Automator? I hardly know 'er!
September 25, 2011 5:56 PM   Subscribe

Help me write a shell script for use in Automator that will actually do what I need it to.

I'm trying to write a shell script (for use in an Automator folder action) that will generate an MD5 checksum for each file in a directory and then write that checksum to a text file (along with the name of the file the checksum came from). Right now, the shell script I have is generating a checksum for lots of directories; I'm not sure whether it's the entire computer, but at the very least it's not just files in a specific directory, which is what I need. I have pretty much zero knowledge of this stuff, and trying to find a script that someone else has written hasn't helped me, so I'm hoping that AskMeFi can!

Note: Ideally, the text file should be appended with new file names and checksums whenever new files are acted upon by the folder action, but I can live with it if that's not possible.

In any case, here's what I have so far (removing cd "$1" doesn't actually seem to affect anything, but I'm including anyway):

cd "$1"
find . -print0 |xargs -0 md5 >> ~/Desktop/md5.txt
posted by divisjm to Computers & Internet (8 answers total) 2 users marked this as a favorite
I think you want something like this for your script -- find recurses into subdirectories, which isn't the behavior you seem to want.
for file in `ls $1`
  checksum = `md5 $file`
  echo $file $checksum >> ~/Desktop/md5.txt

posted by axiom at 6:03 PM on September 25, 2011

I'm assuming that you only want the checksums of regular files (i.e., no symlinks, sockets, etc.), so find is actually useful for this sort of thing.

Also, do you care about the exact output format? I.e., does it have to be "filename checksum" on each line, or are you OK with the the default MD5 output format "MD5 (filename) = checksum"?

If you're outputting all your info to the same file, then you probably want to include full pathnames -- otherwise you'll have a hard time identifying exactly which file you checksummed in which directory when reading the list later.

Try this (one-line) variation on your original script:
find $1 -depth 1 -type f -print0 | xargs -0 md5 >> ~/Desktop/md5.txt

That will give you all files in the target directory without recursing deeper (-depth 1), which are regular files (-type f), so you don't get error messages from md5 about giving it a directory to checksum. Here's some sample output of running it on my VVVVVV save directory:

hostname:VVVVVV username$ find `pwd` -depth 1 -type f -print0 | xargs -0 md5
MD5 (/Users/username/Documents/VVVVVV/4kvvvv.vvvvvv) = cd2ea7731a700b40224508d4bd2c656f
MD5 (/Users/username/Documents/VVVVVV/a_new_dimension.vvvvvv) = f8ebdfaf18c391eb1b60f0ca23e3e279
MD5 (/Users/username/Documents/VVVVVV/linewrap.vvvvvv) = ff7e1e339cb896ef1eacef27cf04d075
posted by McCoy Pauley at 6:32 PM on September 25, 2011

Best answer: (not on my mac at present... sorry).

Is the problem here simply that automator is running the script with a working directory which is not the one you want? So your "$1" isn't being interpreted correctly?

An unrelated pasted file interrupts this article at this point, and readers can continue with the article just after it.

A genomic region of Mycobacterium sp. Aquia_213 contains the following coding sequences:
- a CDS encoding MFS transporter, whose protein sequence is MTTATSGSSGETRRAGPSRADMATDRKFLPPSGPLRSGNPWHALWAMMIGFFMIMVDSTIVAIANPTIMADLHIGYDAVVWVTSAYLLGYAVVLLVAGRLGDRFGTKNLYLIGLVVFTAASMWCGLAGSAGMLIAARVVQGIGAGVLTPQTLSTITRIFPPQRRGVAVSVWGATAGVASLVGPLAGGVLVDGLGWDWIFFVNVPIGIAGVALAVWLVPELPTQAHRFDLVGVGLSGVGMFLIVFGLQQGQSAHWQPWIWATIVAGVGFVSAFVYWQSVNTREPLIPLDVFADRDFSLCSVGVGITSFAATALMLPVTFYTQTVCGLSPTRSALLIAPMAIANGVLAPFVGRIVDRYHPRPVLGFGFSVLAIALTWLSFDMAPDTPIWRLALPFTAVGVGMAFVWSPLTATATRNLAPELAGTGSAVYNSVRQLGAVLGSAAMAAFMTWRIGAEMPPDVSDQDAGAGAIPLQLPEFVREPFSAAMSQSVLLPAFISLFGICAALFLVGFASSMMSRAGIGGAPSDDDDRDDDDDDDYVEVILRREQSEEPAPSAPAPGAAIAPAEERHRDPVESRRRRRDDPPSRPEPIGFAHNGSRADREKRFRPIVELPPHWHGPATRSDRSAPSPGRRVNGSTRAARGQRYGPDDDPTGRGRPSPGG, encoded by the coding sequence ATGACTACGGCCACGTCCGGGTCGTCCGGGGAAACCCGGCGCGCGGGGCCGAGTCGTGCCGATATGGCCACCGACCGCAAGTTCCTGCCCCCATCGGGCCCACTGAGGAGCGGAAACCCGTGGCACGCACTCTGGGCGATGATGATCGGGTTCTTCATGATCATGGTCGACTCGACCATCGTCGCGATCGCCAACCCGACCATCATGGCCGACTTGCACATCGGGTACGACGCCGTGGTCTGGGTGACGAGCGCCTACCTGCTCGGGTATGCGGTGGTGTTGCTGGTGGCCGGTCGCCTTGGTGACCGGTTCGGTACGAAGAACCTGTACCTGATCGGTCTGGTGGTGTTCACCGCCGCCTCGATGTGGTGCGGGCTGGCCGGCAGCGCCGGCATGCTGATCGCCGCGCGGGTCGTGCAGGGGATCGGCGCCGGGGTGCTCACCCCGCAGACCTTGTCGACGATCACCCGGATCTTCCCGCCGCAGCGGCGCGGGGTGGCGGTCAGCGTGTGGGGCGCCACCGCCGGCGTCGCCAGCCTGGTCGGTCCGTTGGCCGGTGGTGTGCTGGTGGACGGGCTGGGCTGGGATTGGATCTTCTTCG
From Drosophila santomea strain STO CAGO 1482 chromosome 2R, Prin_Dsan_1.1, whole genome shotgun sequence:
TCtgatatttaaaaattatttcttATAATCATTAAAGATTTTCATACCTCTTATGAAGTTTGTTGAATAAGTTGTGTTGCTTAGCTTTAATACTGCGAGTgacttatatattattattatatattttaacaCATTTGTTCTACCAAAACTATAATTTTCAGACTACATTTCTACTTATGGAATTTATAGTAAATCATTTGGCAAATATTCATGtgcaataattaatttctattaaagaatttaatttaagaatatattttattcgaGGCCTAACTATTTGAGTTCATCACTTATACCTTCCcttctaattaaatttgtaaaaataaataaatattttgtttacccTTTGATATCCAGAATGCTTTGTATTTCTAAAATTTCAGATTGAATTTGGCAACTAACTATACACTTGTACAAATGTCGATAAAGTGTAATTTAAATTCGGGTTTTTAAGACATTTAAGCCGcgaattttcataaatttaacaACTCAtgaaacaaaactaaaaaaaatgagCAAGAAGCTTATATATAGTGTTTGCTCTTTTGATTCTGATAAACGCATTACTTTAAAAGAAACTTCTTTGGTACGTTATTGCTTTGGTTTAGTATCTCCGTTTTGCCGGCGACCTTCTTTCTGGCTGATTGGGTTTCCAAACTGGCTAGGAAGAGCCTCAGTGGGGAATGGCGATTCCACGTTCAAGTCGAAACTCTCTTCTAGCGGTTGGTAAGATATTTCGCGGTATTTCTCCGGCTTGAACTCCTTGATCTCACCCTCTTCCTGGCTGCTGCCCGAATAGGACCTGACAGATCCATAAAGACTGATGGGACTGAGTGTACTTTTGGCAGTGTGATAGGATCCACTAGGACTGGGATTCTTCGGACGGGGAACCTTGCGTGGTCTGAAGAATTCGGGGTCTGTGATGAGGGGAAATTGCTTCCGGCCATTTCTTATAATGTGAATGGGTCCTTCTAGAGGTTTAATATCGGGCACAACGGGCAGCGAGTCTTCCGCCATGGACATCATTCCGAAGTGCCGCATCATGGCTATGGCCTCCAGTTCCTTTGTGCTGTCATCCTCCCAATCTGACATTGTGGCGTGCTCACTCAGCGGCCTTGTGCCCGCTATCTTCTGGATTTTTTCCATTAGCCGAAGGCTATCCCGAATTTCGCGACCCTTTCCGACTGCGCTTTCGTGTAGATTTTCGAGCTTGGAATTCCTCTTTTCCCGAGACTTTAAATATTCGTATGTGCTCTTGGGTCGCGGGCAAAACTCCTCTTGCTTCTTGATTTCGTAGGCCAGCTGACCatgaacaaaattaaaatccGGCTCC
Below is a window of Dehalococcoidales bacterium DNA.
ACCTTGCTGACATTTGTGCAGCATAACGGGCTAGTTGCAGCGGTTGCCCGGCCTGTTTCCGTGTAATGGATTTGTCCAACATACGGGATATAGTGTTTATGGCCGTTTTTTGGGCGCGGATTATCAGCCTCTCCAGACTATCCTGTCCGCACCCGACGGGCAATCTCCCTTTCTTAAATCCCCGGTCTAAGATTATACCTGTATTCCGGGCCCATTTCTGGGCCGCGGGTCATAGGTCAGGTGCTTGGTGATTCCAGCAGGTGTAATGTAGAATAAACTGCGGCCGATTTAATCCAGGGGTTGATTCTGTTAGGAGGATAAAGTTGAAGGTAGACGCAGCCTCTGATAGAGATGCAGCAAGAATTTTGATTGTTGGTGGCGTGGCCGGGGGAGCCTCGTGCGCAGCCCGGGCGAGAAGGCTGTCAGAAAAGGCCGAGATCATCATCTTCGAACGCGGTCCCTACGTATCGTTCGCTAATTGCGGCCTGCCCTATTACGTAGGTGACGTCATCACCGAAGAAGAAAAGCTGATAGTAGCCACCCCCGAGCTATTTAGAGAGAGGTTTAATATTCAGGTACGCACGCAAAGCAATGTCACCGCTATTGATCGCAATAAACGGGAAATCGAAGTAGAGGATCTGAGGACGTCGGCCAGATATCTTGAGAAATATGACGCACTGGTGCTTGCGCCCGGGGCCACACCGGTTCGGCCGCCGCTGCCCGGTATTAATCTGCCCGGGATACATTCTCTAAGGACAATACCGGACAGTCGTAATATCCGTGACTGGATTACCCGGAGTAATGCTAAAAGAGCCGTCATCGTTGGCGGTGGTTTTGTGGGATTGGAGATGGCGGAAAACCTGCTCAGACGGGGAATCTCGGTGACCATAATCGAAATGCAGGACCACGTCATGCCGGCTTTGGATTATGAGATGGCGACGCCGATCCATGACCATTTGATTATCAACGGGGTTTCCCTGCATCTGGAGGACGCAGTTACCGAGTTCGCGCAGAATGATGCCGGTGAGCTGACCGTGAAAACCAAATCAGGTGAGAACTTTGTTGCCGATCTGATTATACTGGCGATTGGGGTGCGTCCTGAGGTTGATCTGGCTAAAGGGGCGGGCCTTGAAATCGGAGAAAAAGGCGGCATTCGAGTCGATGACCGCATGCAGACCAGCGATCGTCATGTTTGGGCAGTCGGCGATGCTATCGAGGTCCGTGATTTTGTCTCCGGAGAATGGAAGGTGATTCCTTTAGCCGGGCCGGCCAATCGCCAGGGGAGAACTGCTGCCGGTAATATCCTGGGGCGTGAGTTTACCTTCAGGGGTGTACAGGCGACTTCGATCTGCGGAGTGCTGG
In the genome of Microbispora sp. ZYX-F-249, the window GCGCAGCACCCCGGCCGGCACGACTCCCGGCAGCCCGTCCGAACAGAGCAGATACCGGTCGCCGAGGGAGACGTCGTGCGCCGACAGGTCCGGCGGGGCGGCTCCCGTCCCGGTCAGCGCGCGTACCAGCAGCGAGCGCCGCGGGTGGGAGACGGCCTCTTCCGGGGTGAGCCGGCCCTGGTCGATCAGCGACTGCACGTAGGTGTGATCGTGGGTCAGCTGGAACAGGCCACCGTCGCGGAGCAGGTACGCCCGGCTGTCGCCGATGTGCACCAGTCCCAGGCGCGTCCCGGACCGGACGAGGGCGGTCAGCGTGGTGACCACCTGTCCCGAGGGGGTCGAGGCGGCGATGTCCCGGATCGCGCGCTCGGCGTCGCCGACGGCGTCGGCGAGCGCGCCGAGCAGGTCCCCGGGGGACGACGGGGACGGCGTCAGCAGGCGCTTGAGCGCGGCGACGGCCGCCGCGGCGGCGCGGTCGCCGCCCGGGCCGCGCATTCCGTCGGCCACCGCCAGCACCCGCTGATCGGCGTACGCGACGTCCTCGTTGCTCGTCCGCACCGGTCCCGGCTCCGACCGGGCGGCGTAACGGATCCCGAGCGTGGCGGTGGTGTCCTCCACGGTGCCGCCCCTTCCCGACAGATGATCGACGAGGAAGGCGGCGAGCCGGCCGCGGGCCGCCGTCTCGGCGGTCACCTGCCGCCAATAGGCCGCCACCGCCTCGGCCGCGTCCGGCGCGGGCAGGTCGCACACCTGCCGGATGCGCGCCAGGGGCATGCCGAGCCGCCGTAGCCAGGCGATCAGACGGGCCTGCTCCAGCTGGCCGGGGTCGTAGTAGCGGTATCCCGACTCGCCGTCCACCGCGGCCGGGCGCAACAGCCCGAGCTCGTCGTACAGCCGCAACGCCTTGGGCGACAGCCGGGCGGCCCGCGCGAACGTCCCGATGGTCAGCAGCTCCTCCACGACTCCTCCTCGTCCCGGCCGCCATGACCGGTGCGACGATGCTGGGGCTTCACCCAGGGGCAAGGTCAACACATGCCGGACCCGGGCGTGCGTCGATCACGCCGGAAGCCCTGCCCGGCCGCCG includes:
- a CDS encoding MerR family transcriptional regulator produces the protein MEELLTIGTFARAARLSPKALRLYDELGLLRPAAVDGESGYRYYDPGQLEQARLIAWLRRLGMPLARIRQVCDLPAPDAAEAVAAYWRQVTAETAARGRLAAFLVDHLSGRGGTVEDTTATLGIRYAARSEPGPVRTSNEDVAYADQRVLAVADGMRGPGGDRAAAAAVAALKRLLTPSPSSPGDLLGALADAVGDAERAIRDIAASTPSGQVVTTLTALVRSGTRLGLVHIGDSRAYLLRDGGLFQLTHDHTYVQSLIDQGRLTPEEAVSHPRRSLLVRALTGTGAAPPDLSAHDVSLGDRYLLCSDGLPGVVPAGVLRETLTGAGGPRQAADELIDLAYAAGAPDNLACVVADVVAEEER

Firstly, I'd probably just go

find "$1" -print0 |xargs -0 md5 >> ~/Desktop/md5.txt

and if that's not working, then check what's in "$1" using echo or something.
posted by pompomtom at 6:45 PM on September 25, 2011

Ahh, it's recursing too far? Sorry, please ignore me!! Use McCoy Pauley's depth flag thing.
posted by pompomtom at 6:46 PM on September 25, 2011

cd "$1"
find . -maxdepth 1 -type f -newer ~/Desktop/md5.txt -print0 |
    xargs -0 md5sum >> ~/Desktop/md5.txt
-newer FILE will limit it to files newer than a given file. (duh). If you're planning multiple folders to a single sum file you may need something like:
cd "$1"
find . -maxdepth 1 \( -type f -name .last.checksum -prune \) -o \
    \( -type f -newer .last.checksum \) -print0 |
    xargs -0 md5sum >> ~/Desktop/md5.txt
touch .last.checksum
which will create (and ignore) a per-directory hidden file to track the last run on that directory.

But you probably don't want to cd into the directory in that case since you would loose the path information, so find "$1" ... "$1/.last.checksum" ... as appropriate.
posted by zengargoyle at 7:19 PM on September 25, 2011

Response by poster: find "$1" -print0 |xargs -0 md5 >> ~/Desktop/md5.txt actually worked (the others didn't have quite the right result), I'm guessing because of the way I'm using the script within the larger context of the Automator workflow. I still can't seem to get things to work properly as a folder action, but it's doing just fine as a workflow and app, and that's good enough for now. Thanks, everyone!
posted by divisjm at 3:34 AM on September 26, 2011

for file in `ls $1`

This is not a good idea. It will fail for files with spaces in their names. Any time you find yourself putting ls in ` `, you're probably doing something wrong, because the shell can expand globs itself much more efficiently and without having to parse the output (and thus get hung up on filenames with whitespace.) The proper way to write this, assuming that $1 is a directory name, is:

for file in "$1"/*; do ... done
posted by Rhomboid at 12:25 PM on September 26, 2011

And that's ignoring the fact that a for loop is not even needed, assuming that the command can take any number of arguments: md5 "$1"/*
posted by Rhomboid at 12:28 PM on September 26, 2011

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